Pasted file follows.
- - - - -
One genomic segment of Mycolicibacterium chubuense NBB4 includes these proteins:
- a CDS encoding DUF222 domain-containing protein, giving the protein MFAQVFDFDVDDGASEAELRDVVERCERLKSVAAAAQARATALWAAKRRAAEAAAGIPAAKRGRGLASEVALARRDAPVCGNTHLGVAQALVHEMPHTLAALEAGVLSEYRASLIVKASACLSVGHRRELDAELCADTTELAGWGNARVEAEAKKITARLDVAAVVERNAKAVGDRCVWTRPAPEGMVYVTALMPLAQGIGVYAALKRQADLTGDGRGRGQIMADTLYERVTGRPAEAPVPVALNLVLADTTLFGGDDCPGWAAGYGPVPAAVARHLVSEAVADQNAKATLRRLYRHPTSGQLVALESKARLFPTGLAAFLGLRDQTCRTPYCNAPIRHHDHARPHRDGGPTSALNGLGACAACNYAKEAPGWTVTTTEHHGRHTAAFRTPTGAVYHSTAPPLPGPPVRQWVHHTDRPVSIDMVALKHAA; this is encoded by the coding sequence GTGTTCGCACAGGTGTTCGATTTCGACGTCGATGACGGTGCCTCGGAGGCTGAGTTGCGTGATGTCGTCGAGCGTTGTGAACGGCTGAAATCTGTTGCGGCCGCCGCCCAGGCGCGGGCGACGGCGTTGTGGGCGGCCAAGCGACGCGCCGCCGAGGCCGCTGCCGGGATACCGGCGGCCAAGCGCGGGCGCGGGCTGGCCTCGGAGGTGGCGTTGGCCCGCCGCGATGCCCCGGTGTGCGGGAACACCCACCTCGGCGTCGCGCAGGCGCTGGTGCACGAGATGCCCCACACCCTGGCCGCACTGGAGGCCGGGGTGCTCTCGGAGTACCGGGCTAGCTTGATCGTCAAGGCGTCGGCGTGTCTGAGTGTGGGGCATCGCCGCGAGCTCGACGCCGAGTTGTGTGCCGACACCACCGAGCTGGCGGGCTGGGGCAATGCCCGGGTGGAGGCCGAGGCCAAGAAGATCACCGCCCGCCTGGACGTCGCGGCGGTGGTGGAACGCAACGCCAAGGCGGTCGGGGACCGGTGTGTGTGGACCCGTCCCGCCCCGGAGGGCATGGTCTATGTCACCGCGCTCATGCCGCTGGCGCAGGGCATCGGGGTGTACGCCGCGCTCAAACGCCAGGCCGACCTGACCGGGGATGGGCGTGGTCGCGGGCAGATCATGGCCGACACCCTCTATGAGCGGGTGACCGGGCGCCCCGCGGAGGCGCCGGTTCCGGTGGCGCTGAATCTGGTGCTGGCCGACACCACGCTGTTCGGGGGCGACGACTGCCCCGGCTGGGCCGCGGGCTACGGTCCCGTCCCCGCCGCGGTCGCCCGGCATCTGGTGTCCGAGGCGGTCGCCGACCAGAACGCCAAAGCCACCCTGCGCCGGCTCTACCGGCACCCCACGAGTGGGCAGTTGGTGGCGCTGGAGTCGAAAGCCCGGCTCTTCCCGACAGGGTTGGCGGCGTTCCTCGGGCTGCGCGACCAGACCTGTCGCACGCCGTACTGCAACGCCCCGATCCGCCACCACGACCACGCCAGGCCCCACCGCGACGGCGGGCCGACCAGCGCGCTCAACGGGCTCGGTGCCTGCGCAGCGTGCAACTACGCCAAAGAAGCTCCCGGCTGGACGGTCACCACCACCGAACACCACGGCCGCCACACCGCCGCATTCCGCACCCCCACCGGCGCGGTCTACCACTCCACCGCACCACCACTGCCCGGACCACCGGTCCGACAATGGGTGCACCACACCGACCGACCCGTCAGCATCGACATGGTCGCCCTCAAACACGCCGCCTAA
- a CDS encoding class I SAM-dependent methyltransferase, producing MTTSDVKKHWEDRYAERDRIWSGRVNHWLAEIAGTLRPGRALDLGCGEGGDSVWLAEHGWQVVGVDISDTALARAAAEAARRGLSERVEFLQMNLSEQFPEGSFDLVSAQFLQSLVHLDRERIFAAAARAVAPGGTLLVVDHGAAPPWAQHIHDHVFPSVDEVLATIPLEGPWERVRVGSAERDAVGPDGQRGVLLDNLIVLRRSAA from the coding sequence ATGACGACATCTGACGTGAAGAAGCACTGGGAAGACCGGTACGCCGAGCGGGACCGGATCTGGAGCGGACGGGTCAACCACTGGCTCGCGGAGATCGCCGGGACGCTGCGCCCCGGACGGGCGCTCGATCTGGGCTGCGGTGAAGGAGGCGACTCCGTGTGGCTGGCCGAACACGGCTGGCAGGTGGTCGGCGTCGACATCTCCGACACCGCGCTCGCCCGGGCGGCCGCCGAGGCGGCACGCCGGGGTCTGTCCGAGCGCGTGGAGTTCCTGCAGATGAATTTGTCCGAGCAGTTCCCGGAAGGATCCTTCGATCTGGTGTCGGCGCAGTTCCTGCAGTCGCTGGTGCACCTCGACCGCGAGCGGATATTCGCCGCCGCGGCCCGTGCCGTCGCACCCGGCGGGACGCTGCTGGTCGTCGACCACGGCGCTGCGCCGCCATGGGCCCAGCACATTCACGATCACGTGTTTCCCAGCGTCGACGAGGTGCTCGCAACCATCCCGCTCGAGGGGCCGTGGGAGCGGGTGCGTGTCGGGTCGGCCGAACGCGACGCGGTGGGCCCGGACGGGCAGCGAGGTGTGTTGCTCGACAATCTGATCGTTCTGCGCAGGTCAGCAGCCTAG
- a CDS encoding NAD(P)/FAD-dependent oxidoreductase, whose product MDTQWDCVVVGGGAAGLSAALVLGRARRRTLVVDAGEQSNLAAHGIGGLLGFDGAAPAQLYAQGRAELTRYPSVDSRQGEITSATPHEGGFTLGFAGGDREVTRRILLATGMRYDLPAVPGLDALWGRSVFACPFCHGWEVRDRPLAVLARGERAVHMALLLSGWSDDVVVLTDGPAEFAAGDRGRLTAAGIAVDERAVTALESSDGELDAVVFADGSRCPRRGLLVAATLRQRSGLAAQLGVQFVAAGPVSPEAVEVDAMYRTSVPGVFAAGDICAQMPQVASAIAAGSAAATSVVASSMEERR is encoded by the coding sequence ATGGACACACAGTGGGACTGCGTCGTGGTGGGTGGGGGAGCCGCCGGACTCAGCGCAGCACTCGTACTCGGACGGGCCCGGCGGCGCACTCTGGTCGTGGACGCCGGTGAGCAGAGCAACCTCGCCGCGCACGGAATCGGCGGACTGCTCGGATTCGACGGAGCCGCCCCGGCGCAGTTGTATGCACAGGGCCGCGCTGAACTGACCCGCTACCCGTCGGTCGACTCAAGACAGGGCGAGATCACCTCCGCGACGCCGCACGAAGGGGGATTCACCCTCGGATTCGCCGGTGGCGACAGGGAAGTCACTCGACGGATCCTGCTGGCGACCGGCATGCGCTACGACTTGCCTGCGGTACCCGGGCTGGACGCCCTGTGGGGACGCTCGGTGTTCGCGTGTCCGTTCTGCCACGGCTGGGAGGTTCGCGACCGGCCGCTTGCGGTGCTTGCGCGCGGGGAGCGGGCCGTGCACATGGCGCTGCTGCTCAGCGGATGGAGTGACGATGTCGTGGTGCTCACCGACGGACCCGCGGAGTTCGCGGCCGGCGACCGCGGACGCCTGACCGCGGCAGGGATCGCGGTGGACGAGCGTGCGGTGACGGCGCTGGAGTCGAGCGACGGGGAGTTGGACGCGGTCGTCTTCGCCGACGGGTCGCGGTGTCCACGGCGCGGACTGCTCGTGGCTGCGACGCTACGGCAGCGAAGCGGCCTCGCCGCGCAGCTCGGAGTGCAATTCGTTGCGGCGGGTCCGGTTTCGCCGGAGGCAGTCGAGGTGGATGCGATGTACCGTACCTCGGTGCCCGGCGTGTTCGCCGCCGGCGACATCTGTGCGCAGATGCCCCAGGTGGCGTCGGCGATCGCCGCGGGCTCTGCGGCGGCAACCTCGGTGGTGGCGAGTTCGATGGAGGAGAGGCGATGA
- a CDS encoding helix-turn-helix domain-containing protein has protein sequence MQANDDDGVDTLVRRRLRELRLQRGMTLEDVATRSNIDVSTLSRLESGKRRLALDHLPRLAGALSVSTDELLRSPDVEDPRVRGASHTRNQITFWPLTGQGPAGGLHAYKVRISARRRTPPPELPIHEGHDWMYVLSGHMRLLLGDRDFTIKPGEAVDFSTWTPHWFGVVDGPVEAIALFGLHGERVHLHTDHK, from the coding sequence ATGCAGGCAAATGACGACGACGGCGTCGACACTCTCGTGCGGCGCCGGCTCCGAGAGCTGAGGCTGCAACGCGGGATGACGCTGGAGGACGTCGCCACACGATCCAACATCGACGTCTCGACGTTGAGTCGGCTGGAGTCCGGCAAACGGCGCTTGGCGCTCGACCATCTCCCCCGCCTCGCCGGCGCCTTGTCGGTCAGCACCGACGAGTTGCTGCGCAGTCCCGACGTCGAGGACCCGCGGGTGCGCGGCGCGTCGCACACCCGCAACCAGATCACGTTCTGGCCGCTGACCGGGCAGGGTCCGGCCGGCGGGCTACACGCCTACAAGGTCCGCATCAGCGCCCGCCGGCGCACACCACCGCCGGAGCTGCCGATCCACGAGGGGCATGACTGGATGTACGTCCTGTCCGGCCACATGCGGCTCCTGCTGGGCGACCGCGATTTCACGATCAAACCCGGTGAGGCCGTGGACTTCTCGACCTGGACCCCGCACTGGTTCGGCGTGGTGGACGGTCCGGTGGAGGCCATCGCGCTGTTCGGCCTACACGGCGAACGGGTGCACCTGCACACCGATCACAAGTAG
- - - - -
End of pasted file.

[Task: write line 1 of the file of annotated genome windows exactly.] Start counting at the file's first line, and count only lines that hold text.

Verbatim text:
One genomic segment of Mycolicibacterium chubuense NBB4 includes these proteins: